After cruising timber with a client in Shawano County, the landowner took Kretz Lumber Co. foresters Al Koeppel and Jim Kostrzewa to a high clearing on his property to show them this unusual sugar maple tree. Could this be an Indian marker tree? (It must be noted that this tree may have been formed due to an accident of nature such as another tree falling across a young sapling and pinning the trunk to the ground for some years resulting in the bent shape.)
Marker trees were used by Native Americans to assist them in their survival in what was regarded as “the wilderness” by Europeans when they started their settlement of this continent. Traveling through this wilderness required good navigational skills and to assist them, Native Americans used marker trees as signposts to help find a river crossing, campsite, trail or other important features. (Coincidentally there is a river within a ½ mile of this site and this clearing on a prominent high point would have made a great campsite. As well as being a good vantage point there is little to impede even the slightest breeze. This would have been much welcomed by the occupants to keep the bugs at bay in the heat of the summer!) The landowner reported it is said that Native Americans regularly travelled through this area and it is thought that by looking along the bent stem of the marker tree they were guided in the intended direction.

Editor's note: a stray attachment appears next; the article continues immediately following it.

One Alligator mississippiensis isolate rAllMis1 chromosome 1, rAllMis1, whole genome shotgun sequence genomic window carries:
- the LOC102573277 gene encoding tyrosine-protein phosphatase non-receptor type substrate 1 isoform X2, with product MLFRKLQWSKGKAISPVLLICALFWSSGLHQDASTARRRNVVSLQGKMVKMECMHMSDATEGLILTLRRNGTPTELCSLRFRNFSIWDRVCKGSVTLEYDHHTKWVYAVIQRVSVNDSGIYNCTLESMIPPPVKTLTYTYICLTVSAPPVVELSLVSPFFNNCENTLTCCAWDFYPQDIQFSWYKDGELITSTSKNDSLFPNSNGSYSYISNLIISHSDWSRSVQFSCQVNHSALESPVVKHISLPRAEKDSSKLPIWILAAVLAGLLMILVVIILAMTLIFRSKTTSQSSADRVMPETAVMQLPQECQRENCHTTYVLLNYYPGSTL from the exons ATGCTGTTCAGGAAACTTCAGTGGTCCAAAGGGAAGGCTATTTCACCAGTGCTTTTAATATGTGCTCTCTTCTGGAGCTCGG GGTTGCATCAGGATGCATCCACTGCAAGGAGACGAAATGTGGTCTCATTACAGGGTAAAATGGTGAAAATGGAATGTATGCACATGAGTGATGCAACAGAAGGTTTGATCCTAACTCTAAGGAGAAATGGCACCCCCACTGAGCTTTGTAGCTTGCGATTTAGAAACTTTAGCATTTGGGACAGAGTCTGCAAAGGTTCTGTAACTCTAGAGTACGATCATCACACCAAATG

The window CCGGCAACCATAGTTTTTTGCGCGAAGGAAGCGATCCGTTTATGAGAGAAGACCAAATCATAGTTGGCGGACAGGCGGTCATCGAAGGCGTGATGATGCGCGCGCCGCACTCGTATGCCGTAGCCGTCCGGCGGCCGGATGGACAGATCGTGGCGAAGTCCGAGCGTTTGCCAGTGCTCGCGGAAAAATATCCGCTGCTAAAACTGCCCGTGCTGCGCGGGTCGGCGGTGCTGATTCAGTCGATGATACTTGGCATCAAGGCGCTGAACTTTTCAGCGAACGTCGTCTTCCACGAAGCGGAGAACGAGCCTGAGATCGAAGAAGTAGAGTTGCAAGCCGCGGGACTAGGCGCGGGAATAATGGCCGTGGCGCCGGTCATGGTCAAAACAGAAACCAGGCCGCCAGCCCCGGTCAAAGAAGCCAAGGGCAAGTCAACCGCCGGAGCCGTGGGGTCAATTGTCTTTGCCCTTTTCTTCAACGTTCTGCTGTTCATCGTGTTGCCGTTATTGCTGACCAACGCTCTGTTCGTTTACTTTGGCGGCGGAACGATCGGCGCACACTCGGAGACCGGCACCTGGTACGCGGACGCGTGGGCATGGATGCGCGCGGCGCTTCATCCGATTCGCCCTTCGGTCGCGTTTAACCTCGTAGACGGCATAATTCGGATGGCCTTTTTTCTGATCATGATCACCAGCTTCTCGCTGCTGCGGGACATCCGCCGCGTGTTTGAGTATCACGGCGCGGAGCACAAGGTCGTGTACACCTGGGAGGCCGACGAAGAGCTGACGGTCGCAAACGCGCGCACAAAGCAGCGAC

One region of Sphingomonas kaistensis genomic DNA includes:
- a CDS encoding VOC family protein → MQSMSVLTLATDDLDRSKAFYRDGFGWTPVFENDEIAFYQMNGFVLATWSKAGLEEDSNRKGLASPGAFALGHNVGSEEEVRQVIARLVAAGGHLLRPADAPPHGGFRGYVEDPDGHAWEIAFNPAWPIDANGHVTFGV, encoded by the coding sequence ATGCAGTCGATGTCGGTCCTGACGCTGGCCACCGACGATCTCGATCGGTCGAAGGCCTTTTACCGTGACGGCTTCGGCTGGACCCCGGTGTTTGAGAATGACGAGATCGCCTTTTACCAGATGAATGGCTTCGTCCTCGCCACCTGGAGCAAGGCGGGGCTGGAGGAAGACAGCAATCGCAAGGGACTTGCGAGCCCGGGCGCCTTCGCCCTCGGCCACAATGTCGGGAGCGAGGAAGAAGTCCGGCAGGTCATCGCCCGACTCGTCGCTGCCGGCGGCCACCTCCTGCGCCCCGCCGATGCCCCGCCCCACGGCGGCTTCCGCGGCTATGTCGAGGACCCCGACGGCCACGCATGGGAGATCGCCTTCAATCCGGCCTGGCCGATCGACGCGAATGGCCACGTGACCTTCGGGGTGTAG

Marker trees, trail trees or thong trees as they are called were created when a small sapling was tied to the ground and held in the bent position for some time. A piece of animal hide or thong was sometimes used to hold the sapling down. Not all these trees have the same shape and there is ongoing research to determine what this variability might indicate. Perhaps different shapes were used by different tribes and conjecture has it that these trees could also have been used to mark tribal boundaries.
True marker trees exhibit shapes or characteristics that have clearly been manipulated by man as pictured below and not by natural causes.
Thousands of marker trees have been documented in Southern Appalachia and are attributed to the Comanche people. Many people are not aware of marker trees and their existence is a wonderful connection to the past and the people that occupied this land coexisting with and respecting nature. These trees are slowly but surely disappearing and should you be fortunate enough to know of a marker tree, treat it with the reverence it deserves and appreciate your good fortune!
If you discover a marker tree, we’d love to see it. Snap a picture and email it to us at firstname.lastname@example.org.